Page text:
It sounded like this. That’s the clacking of a typewriter operated by a London street poet I hired on a recent sunny afternoon in the Bankside district along the Thames. I was just feeling inspired do something creative in that moment, even if it meant outsourcing the work. After all, I had just visited the Tate Modern gallery with several wonderful colleagues, strolled by the Globe Theatre of Shakespearean fame, and attended the fabulous #OER17 conference in London. But also I was a little jet lagged, which made my poet’s appearance the perfect answer to my creative urges. All he needed from me was a title, and I gave it to him after about two seconds’ thought: “Being Open.” The title came naturally, emerging out of the endless discussions many of us engaged in during and after the conference.
After alternately gazing into the sky and clacking on the typewriter, he tore the sheet from the typewriter’s carriage, read it aloud, and then handed it to me. He seemed quite pleased with it. As for me, I was delighted.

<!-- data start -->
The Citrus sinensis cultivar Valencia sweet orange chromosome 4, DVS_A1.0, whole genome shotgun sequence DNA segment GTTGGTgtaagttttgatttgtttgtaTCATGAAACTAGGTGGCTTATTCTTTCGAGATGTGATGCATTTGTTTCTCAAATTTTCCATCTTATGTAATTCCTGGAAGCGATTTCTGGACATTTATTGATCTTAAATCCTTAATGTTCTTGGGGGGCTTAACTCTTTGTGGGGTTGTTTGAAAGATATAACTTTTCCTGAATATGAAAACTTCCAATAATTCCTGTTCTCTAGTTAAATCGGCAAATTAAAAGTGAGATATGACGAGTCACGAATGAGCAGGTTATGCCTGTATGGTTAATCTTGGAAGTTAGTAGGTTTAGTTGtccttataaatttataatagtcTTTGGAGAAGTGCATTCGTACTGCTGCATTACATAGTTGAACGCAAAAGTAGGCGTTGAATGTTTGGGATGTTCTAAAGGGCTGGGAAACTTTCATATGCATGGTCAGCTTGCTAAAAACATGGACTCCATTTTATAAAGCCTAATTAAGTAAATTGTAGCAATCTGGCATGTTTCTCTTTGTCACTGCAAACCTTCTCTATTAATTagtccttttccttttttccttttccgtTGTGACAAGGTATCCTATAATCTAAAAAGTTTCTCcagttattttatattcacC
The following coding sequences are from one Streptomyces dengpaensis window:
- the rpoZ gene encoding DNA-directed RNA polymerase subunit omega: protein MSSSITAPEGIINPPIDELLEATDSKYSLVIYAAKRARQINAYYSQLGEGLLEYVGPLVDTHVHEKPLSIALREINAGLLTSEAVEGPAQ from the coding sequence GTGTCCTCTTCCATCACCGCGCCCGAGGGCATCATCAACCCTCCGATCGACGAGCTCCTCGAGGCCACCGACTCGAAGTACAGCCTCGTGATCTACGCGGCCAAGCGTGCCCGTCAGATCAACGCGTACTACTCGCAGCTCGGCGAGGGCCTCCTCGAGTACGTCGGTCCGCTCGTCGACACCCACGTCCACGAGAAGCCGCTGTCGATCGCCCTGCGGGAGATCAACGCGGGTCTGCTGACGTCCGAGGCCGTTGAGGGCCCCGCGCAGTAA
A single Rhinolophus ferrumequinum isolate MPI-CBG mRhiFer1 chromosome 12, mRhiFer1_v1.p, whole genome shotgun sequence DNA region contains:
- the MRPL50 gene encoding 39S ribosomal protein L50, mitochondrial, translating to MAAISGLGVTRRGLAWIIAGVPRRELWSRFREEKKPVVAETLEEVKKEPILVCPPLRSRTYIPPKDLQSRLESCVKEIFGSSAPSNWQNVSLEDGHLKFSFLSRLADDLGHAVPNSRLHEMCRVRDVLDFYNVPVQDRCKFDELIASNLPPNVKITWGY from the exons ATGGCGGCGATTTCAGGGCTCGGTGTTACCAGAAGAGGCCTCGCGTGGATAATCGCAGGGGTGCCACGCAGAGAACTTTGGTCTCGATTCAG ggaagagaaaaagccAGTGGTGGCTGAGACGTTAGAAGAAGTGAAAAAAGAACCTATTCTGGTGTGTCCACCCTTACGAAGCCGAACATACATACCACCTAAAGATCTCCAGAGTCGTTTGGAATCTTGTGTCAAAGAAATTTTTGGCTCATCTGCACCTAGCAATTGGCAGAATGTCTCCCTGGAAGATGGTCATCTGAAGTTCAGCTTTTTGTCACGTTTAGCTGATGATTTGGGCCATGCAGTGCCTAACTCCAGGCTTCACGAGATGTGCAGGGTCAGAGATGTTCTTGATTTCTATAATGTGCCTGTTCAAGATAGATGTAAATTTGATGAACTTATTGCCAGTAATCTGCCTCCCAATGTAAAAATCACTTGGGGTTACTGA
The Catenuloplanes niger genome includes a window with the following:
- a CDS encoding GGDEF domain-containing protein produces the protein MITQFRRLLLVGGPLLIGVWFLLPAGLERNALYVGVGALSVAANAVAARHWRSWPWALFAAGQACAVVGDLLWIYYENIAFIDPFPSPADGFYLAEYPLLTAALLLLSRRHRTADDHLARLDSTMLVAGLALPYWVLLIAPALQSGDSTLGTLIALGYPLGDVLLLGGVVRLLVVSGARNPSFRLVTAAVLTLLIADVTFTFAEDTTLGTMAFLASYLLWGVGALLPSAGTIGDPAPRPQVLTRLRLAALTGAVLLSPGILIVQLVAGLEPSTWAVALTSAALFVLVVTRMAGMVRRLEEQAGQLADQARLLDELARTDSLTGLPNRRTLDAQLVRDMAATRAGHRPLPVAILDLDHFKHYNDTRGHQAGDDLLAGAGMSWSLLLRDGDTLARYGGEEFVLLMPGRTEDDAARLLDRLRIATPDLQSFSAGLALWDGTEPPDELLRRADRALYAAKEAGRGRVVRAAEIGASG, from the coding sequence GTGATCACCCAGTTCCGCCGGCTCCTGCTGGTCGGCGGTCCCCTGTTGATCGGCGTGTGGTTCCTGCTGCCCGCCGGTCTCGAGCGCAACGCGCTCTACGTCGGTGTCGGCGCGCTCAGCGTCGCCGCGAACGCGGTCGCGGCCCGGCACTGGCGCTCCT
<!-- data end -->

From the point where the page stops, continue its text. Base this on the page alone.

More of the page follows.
It captured the right things for me. It fluidly blended boundaries of openness and genesis. It hinted at the promise of careful transparency. It recognized the necessity of opening up to and hearing from others, and suggested new life, new things to come. It seemed perfect for the moment, especially given the boundary-stretching discussions about openness we experienced at #OER17.
I’m sure others will see more, less, or just other things in this poem. But I can feel it kicking.